Class will out! Or so we hope.
THERE he was, Binyamin Netanyahu, beaming with pride that there were no mass demonstrations on the streets against his government, like those that had erupted across the Arab world.
Not even like those in Spain or Greece.
That his Israel was a stable democracy. Well, if you forget the three million or so Palestinians over whom it has ruled as occupier for forty-four years, yes it is a democracy of sorts.
But any illusion in it as an oasis of social peace has been blown through by the desert wind, Netanyahu should be sorry that he spoke. More than 150,000 Israelis have been exercising their democratic right to demonstrate on the streets for another basic right, to a decent place at a price they can afford. This weekend they began calling for Netanyahu to go.
Here's Netanyahu, not rescuing any hostages but giving one to fortune:
Because the housing demonstrations began so broad, uniting all sorts of people on a single issue, some of the organisers said they were "not political", just raising a human issue. The peace group Gush Shalom begged to differ, in one of its weekly ads in the newspaper Ha'aretz, designed to make people think:
Housing there - or here?
Thousands of young people
The housing prices.
"This is not a political issue"
That is a mistake:
There is a direct connection
Between the huge
In the settlements –
And the lack of housing
All over Israel.
Published in Haaretz - July 22, 2011
What has sparked the housing protests was a government-backed bill in the Knesset encouraging private development and housebuilding for the rich.
At the outset the mass demonstration in Tel Aviv had political, as well as social, ripples, if not by advancing directly to unity between Israeli Jewish workers and Palestinian people, as leftists might hope, but by raising a class issue, housing for all, that could shove aside the racists who had been diverting social tension in poor south Tel Aviv neighbourhoods into hostility to Arabs and non-Jewish immigrants.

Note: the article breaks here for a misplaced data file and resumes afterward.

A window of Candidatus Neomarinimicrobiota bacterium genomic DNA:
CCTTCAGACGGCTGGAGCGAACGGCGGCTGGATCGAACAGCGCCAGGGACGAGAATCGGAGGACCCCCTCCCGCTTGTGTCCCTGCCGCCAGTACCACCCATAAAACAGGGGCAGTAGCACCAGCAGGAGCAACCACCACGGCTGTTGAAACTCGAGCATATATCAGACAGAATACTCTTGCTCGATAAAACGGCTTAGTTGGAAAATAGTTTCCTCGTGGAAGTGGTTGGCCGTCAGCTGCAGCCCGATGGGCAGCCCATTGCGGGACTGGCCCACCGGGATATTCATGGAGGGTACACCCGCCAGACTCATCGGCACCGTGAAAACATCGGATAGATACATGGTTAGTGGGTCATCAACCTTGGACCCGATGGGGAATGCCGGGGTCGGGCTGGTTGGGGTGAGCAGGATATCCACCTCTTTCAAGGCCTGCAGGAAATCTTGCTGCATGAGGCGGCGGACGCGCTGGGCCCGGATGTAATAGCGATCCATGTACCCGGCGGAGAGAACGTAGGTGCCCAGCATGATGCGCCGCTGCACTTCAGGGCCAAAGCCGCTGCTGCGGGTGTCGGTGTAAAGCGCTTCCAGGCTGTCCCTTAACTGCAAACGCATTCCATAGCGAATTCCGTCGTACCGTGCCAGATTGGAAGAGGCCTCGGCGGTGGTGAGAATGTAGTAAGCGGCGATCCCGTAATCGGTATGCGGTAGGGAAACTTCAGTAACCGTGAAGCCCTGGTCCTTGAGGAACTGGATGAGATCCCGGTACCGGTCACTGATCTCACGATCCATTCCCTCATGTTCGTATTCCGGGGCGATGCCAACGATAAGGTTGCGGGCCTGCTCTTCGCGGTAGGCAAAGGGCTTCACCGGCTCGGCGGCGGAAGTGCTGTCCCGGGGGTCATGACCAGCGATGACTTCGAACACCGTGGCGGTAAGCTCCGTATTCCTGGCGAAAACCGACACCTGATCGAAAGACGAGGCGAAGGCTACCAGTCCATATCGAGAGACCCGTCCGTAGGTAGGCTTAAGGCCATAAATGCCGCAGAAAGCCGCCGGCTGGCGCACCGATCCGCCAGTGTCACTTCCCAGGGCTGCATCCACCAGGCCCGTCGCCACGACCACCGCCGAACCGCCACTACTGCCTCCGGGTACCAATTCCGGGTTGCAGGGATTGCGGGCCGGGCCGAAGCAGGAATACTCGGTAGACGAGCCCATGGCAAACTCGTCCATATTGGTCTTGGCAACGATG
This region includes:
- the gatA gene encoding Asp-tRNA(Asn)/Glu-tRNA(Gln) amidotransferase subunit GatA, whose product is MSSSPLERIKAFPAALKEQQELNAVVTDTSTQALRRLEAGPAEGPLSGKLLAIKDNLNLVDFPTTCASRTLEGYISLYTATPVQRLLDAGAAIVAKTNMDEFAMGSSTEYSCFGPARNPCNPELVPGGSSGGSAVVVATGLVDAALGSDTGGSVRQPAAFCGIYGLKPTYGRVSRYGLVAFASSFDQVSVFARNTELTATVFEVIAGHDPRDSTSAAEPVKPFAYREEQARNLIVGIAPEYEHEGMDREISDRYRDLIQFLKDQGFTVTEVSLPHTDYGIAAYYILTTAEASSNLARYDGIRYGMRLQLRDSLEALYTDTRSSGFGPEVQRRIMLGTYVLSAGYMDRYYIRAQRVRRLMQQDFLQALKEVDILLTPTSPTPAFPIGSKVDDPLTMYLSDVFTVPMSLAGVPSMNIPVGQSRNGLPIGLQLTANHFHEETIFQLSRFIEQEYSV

At first, media reporters reassured readers with reference to the respectable "middle-class", i.e. university educated character of many of the demonstrators, whose evocations of Tahrir Square might have seemed belied by the neat lines of proper camping tents that appeared to make up their tent cities.
Reports on the alternative +972 news site suggest a different picture. Here it is describing the demo in Tel Aviv last week:
Hundreds of protesters for social justice clashed with police in central Tel Aviv tonight under chants of revolution and signs reading “Mubarak. Assad. Netanyahu.” Some 42 people were arrested, a rare if not unprecedented number for a Tel Aviv demonstration on any issue.
After a huge turnout to a well-organized march (estimates vary between the 20 and the 40 thousand ), a clash began as the demonstrators were dispersing. Eyewitnesses said one person was detained, which prompted several dozen people to block the Kaplan-Ibn Gvirol intersection, a major junction in central Tel Aviv. The crowd quickly grew into hundreds, who camped out in the middle of the intersection, barricading it with barriers “borrowed” from nearby repair works. The crowd chanted slogans in favour of the police, pointing out they, too, can’t afford decent housing with their miserly salaries. Others spoke to policemen, encouraging them to fight for the right to unionise (which policemen in Israel are banned from by law). Eventually, police cleaned up the junction using selective arrests, mounted police and motorcycles. This assault was met with indignation by the crowd, who briefly lodged beer cans at the police, but the protesters quickly regained their composure and began singing pro-police and pro social justice slogans, punctuated with “Revolution! Revolution! Revolution” and “Non-violence! Non-violence!”.